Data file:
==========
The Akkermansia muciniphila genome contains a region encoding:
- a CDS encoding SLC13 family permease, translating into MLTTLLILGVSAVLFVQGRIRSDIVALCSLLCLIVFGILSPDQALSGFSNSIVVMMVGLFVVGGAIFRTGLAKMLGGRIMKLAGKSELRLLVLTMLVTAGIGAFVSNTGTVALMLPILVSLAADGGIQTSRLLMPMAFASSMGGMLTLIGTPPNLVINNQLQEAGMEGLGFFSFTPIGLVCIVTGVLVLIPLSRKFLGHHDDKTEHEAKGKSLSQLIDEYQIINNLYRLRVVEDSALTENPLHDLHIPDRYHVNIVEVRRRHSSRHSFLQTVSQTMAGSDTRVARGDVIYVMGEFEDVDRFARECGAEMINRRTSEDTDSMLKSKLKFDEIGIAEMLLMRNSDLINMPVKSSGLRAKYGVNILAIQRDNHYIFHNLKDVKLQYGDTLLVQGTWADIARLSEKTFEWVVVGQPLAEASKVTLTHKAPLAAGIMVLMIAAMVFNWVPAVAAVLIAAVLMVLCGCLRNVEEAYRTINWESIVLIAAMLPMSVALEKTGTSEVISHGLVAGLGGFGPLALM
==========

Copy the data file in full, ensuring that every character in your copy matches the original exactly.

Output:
The Akkermansia muciniphila genome contains a region encoding:
- a CDS encoding SLC13 family permease, translating into MLTTLLILGVSAVLFVQGRIRSDIVALCSLLCLIVFGILSPDQALSGFSNSIVVMMVGLFVVGGAIFRTGLAKMLGGRIMKLAGKSELRLLVLTMLVTAGIGAFVSNTGTVALMLPILVSLAADGGIQTSRLLMPMAFASSMGGMLTLIGTPPNLVINNQLQEAGMEGLGFFSFTPIGLVCIVTGVLVLIPLSRKFLGHHDDKTEHEAKGKSLSQLIDEYQIINNLYRLRVVEDSALTENPLHDLHIPDRYHVNIVEVRRRHSSRHSFLQTVSQTMAGSDTRVARGDVIYVMGEFEDVDRFARECGAEMINRRTSEDTDSMLKSKLKFDEIGIAEMLLMRNSDLINMPVKSSGLRAKYGVNILAIQRDNHYIFHNLKDVKLQYGDTLLVQGTWADIARLSEKTFEWVVVGQPLAEASKVTLTHKAPLAAGIMVLMIAAMVFNWVPAVAAVLIAAVLMVLCGCLRNVEEAYRTINWESIVLIAAMLPMSVALEKTGTSEVISHGLVAGLGGFGPLALM